. @CDCgov out with metrics to guide school reopenings.

I like it. It sets out risk levels based on key metrics using a color scheme

But if you apply their metrics, the news isn't good.

Most of the country is in red or orange

Thread https://www.cdc.gov/coronavirus/2019-ncov/community/schools-childcare/indicators.html
Three key criteria:

1. # of cases in community
2. % of test positives
3. # of mitigation strategies you can do

Cases in the community: range from <5 per 100K/14 days as dark green to >200 as red

% pos <3% dark green to >10% red

So how do communities across America fare?

We applied these two criteria to states+DC

What did we find?

20 states in red "highest risk"
28 states in orange "higher risk"
2 in yellow "moderate risk"
1 light green "low risk"
0 dark green "lowest risk"

Ah you say -- states too big. How about counties?

So what about counties?

56% counties are highest (red)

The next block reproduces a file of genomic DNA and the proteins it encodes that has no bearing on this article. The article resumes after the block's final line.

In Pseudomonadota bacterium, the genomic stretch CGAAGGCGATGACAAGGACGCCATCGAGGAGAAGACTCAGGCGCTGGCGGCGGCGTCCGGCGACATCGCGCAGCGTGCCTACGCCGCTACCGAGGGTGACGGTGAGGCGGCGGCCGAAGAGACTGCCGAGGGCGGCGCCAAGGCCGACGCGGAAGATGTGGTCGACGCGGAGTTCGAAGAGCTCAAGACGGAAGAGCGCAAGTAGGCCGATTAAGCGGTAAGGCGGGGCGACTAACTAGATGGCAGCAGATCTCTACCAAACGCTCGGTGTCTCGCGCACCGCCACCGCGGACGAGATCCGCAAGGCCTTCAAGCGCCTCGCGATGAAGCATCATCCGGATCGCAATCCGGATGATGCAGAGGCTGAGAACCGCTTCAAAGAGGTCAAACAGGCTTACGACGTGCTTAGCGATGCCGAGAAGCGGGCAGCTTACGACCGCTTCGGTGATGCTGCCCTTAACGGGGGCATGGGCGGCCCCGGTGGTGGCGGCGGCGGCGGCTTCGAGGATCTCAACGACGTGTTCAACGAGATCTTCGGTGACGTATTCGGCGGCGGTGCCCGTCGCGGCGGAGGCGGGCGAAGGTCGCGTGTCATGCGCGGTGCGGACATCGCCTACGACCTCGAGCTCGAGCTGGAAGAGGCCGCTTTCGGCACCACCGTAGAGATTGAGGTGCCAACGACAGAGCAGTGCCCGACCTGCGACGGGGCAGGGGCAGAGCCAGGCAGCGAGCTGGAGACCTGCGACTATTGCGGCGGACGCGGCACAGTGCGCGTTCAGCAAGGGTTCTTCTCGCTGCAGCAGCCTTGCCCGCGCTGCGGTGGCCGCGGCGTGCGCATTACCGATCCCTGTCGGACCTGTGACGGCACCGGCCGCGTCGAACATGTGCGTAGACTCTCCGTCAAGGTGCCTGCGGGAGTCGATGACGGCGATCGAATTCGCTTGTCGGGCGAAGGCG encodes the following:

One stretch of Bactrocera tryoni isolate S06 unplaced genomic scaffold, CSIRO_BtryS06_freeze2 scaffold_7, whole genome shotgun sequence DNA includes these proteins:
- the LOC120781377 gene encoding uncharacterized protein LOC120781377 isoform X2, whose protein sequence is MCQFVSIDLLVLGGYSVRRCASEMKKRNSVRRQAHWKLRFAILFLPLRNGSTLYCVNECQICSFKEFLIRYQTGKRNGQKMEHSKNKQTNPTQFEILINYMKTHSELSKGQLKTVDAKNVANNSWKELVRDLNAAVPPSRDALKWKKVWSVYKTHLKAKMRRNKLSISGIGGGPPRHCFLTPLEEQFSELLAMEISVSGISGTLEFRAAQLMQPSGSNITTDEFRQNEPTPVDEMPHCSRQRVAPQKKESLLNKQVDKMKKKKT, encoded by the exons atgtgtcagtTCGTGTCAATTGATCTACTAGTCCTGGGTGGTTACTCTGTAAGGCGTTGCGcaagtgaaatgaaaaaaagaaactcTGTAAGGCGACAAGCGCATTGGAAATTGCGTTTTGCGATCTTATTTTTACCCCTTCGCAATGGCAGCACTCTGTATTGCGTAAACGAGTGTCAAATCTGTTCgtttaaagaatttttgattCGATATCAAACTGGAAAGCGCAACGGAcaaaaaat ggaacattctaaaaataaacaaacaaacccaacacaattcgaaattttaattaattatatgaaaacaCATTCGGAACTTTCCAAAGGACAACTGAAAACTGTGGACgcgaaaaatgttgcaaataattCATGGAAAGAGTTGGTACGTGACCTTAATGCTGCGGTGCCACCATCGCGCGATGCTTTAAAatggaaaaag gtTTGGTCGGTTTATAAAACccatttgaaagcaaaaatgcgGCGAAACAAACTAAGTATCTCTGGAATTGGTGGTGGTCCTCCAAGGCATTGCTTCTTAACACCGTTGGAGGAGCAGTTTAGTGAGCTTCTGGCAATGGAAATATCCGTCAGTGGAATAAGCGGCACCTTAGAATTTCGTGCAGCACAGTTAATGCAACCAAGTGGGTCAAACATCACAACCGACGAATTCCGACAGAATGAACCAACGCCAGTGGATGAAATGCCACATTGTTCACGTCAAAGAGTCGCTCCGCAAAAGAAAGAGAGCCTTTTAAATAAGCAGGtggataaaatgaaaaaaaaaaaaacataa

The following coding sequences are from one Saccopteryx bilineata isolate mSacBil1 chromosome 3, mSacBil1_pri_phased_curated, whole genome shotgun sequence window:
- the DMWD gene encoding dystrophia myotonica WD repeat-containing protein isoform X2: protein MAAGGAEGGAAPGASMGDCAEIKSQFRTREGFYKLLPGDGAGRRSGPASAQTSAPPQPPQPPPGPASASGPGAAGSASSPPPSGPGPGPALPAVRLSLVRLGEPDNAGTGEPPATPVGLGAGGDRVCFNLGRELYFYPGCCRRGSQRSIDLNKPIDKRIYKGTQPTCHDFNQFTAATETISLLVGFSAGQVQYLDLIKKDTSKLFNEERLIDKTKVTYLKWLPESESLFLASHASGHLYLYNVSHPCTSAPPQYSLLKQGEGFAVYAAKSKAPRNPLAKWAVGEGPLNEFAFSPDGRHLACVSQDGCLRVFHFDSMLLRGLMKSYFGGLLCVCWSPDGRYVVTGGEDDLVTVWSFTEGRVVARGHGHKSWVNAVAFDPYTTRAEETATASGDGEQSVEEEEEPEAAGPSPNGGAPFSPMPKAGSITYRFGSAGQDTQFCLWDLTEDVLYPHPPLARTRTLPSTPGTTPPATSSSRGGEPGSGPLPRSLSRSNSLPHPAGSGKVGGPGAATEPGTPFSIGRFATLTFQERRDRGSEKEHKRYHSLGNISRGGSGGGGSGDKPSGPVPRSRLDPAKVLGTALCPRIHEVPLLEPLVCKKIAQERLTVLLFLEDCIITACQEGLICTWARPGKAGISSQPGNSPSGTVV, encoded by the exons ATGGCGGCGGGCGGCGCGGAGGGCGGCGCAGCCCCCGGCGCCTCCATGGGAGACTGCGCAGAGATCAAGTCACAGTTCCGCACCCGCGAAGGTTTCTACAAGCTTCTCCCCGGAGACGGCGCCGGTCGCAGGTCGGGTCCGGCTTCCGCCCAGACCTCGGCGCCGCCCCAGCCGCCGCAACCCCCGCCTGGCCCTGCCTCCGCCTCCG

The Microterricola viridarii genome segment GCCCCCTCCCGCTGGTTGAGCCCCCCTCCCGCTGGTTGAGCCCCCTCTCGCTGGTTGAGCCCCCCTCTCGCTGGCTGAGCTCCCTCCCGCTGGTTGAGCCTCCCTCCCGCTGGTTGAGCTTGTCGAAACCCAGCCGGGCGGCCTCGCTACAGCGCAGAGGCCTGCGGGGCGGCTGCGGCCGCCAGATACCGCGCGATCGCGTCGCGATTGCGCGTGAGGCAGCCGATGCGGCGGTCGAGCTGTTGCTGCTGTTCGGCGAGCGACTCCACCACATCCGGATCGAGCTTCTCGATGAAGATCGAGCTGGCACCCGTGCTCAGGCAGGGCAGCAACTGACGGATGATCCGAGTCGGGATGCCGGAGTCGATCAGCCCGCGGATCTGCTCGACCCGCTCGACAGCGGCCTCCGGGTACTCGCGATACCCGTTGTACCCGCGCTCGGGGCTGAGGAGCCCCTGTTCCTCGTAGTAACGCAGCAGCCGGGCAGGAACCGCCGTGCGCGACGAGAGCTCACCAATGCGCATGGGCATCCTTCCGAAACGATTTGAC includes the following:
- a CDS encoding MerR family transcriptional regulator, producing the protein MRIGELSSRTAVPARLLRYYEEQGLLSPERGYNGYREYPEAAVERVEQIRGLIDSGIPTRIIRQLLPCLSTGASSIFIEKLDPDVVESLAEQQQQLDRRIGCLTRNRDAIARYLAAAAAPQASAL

31% are higher (orange)

But counties vary in population -- so about where people live?

Well, 40% of people live in counties that are red (highest risk)

48% of people live in counties that are orange (higher risk)

Only 11% live in the yellow counties (moderate risk)

1% live in light green (lower risk)

Theses are super sobering numbers

What does this mean?

First, it is awesome to see CDC put out this risk criteria.

Its a bit agressive in its threshold (I might have made orange a bit higher) but its still quite good.

It is not mean to be prescriptive -- saying red counties can't open.

But it does mean it'll be very hard to re-open schools in many places across the nation.

My take is that counties that are orange -- but close to yellow -- can open if they have the mitigation strategies

But red counties will struggle no matter what they do


Its a reminder that we had all spring and summer to get our schools ready.

And we largely didn't.

And new CDC criteria laying out how much of America has not done the job to ope schools safely

And by that failure, we are letting our kids down.

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